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Am wondering if Catholics are permitted to keep statues of pagan gods/goddesses in their rooms if only for decoration?

My dilemma is that long ago I was a "lapsed" pagan who kept Egyptian and Greek deity statues primarily as decoration, but never really for worship. Since I have returned to the Catholic faith I'm not sure if keeping them is a good idea for me-even though I see their historical+aesthetic values and appreciation for classical mythology.

I am thinking I should dispose of them. Smashing statues might be extreme but I don't see the point of burying them (not like I have space to bury them anyway) or selling them on ebay, especially if they are going to be used for "worship" purposes? I realize that pagan statues can be dangerous and demonic; I am not sure if it's best to keep these statues (even for aesthetic reasons; and believe me, I appreciate classical statuary) in interest of my spiritual safety.

Thoughts?
Since you're not showing them any homage and are keeping them for artistic purposes only, I don't see a problem with it. Granted, I'd suggest not putting it as the focal point of the room, and of course have the home blessed.
Break them to pieces and put them out with the trash. You should know this is the proper thing to do.
(04-10-2016, 10:51 PM)shin Wrote: [ -> ]Break them to pieces and put them out with the trash. You should know this is the proper thing to do.

Yes, because that's why the Church has done with all the art from ancient times, so none of the museums throughout Europe have any of it anymore.
Very good point Paul.
While we should be cautious with these things, I think its fine for secular purposes.
(04-10-2016, 10:51 PM)shin Wrote: [ -> ]Break them to pieces and put them out with the trash. You should know this is the proper thing to do.

We're not Muslims. We don't go around destroying art.
'Then at last I baptize them in due form, and I give to each his name written on a ticket. After their baptism the new Christians go back to their houses and bring me their wives and families for baptism. When all are baptized I order all the temples of their false gods to be destroyed and all the idols to be broken in pieces. I can give you no idea of the joy I feel in seeing this done, witnessing the destruction of the idols by the very people who but lately adored them.'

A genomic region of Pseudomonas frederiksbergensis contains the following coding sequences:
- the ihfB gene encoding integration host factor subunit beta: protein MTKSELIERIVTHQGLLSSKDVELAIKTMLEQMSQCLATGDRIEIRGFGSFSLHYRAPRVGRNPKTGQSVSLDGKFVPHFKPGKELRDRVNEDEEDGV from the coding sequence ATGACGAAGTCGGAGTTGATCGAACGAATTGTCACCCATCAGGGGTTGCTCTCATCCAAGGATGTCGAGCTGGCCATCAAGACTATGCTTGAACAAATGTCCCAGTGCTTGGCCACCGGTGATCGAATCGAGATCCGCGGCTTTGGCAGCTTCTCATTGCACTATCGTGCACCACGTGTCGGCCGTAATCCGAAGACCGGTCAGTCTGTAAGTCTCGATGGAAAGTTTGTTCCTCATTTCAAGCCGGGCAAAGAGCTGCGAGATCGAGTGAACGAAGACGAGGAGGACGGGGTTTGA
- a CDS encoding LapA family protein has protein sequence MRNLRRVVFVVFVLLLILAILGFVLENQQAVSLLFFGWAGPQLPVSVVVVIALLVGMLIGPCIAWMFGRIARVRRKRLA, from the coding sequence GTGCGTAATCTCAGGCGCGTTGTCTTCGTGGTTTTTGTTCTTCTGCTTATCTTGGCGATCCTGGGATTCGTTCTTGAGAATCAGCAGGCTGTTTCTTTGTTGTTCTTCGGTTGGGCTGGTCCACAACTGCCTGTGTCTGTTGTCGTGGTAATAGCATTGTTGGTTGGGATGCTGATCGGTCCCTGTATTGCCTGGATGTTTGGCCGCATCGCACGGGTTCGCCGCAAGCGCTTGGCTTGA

St. Francis Xavier
(04-12-2016, 03:14 AM)shin Wrote: [ -> ]'Then at last I baptize them in due form, and I give to each his name written on a ticket. After their baptism the new Christians go back to their houses and bring me their wives and families for baptism. When all are baptized I order all the temples of their false gods to be destroyed and all the idols to be broken in pieces. I can give you no idea of the joy I feel in seeing this done, witnessing the destruction of the idols by the very people who but lately adored them.'

St. Francis Xavier

Completely different situation. I think the danger of someone worshipping Zeus is pretty low; Sequentia even mentioned that when he was a pagan, he didn't worship the statues. St. Francis Xavier is talking about converts from an entire culture of idol worshippers - he didn't go smashing pagan statuary in Europe.
(04-12-2016, 12:15 AM)Vox Clamantis Wrote: [ -> ]
(04-10-2016, 10:51 PM)shin Wrote: [ -> ]Break them to pieces and put them out with the trash. You should know this is the proper thing to do.

We're not Muslims. We don't go around destroying art.

Thank God for that.

Correct me if I'm wrong, but weren't some of the pagan Roman temples studied by architects to build some of the churches in Europe?  I believe the Pantheon was studied to figure how to build the domes for Saint Peter's and the Duomo in Florence.  And a lot of the Catholic Rennaissance art was inspired by studying classical sculptures.
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